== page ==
I've always been a writer. I taught myself to read from television commercials, "back in the day" when they included a lot of print on the screen. I landed in first grade knowing such essential words as "mouthwash,""antiperspirant" and phrases like "space-age technology" and "ring-around-the collar."
Since I could read for myself, no one ever read to me. Better than any storybook, though, were the stories my family told. My mother was the middle child of eight, growing up on a farm during the Depression. Her adventures with her siblings seemed so exotic to me, an only child in suburban Eisenhower America! As an adult, I realize that if my aunts and uncles pulled the same sort of shenanigans today, they would probably be on a first name basis with the local police.
My dad's mother had a Dickensian childhood that left her an orphan at thirteen with five step-siblings to raise. Mom and Meemaw were the great storytellers of my life. Everything I know about characterization, choosing details, how to move a story from Point A to B to C... I learned from my storytelling family. Additionally, different versions of these same stories, as told by my aunts and uncles taught me point-of-view well before high school (as well as the "unreliable narrator"!)
As much as my family loved stories, none of them wrote, at least not in the creative writing sense. They wrote letters. Boy, did they write letters! Mom's family wrote each other once a week. Mom and her mother-in-law wrote weekly. In those antediluvian days before e-mail, texting and twittering...I wrote voluminous letters from camp, a summer program in Europe, the first two years of college (the last two years I had a boyfriend which must have consumed my correspondence time.) My mother, God bless her, never threw out letters from anyone, so I now have the entire collection. Even though my family swore they "couldn't write", the beauty of their letters, especially those written during World War II, have shown me that a love of words and writing has been backstroking in my family's gene pool for quite awhile.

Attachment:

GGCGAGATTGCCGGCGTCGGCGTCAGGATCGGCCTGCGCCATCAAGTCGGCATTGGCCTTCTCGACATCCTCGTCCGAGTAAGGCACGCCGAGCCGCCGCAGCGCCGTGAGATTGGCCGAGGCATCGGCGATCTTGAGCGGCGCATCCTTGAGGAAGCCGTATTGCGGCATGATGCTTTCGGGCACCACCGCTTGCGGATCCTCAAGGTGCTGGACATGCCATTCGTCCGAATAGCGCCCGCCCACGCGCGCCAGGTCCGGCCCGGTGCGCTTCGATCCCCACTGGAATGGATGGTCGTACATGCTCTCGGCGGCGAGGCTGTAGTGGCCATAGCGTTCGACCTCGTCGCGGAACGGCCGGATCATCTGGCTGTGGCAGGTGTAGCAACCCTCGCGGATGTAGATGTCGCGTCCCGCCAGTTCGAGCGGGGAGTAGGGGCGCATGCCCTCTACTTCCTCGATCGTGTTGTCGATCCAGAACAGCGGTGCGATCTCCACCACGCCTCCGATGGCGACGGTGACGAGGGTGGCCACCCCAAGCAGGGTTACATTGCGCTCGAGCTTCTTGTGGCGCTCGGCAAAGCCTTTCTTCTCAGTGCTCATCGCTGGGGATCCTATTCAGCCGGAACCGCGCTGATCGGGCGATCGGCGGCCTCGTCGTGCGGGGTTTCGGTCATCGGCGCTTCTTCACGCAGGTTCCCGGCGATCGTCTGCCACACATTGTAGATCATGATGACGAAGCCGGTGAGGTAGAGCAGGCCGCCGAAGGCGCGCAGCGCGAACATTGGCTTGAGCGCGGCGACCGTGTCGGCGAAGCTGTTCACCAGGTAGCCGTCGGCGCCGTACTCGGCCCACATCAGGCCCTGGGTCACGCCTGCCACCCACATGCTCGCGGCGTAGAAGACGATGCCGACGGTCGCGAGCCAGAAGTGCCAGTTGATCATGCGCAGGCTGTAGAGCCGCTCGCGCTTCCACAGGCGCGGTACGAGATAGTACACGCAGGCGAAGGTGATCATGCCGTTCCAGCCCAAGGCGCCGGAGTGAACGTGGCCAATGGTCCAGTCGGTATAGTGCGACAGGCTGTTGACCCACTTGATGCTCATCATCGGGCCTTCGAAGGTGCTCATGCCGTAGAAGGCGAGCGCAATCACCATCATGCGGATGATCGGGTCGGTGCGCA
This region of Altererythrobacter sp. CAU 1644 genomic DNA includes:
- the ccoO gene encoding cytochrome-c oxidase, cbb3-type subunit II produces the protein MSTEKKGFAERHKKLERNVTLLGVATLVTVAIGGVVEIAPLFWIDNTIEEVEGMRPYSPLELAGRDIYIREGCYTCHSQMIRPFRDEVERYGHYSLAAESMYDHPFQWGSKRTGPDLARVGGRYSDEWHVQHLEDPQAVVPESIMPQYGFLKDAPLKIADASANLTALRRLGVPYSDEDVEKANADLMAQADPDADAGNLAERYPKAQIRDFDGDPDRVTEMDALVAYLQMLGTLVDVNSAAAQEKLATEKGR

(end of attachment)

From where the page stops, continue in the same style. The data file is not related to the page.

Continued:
I published my first story at the age of seven in the local newspaper, and continued to write stories all through my school years, even in circumstances that did not require "creative writing." I have a third grade report on the salamander, which somehow went from the facts. . .salamanders are amphibious, have toes and can regenerate missing limbs...to the story of "Sammy the Salamander" whose creekside home had a dock with a Chris Craft cruiser and a den with a color TV!
In junior high I won my first writing contest for an essay on General Peter Alexander Stewart. This would not be notable except for the fact that I was 1) a Chicagoan living in Mississippi in the 1960's 2) whose father was an FBI agent 3) General Stewart was a Confederate general and 4)most importantly....the contest was sponsored by the United Daughters of the Confederacy. Even at 13 I appreciated the irony of the situation. I also figured that if I can convince the UDC of my personal devotion to a Confederate general, I must be a pretty good writer. I went on to win several national writing contests, and to write the school news column for the local newspaper all four years of high school.
My parents were wildly unenthusiastic about my writing career plans. It wasn't that they didn't like writers or my stories; they just didn't want me living in their basement at the age of 35, still writing the Great American Unpublished Novel. So, I switched "careers". I went off to college and became a drama major. I didn't share this little detail with my parents until graduation when they learned that a "cum laude honors diploma in theatre arts" qualified me for two things... waiting tables in NYC while I waited for my "big break" or grad school. Preferably in a field that produces a steady income. Before you could say "Original Cast Recording of 'A Chorus Line'" I was in the School of Library and Information Science at the University of Tennessee.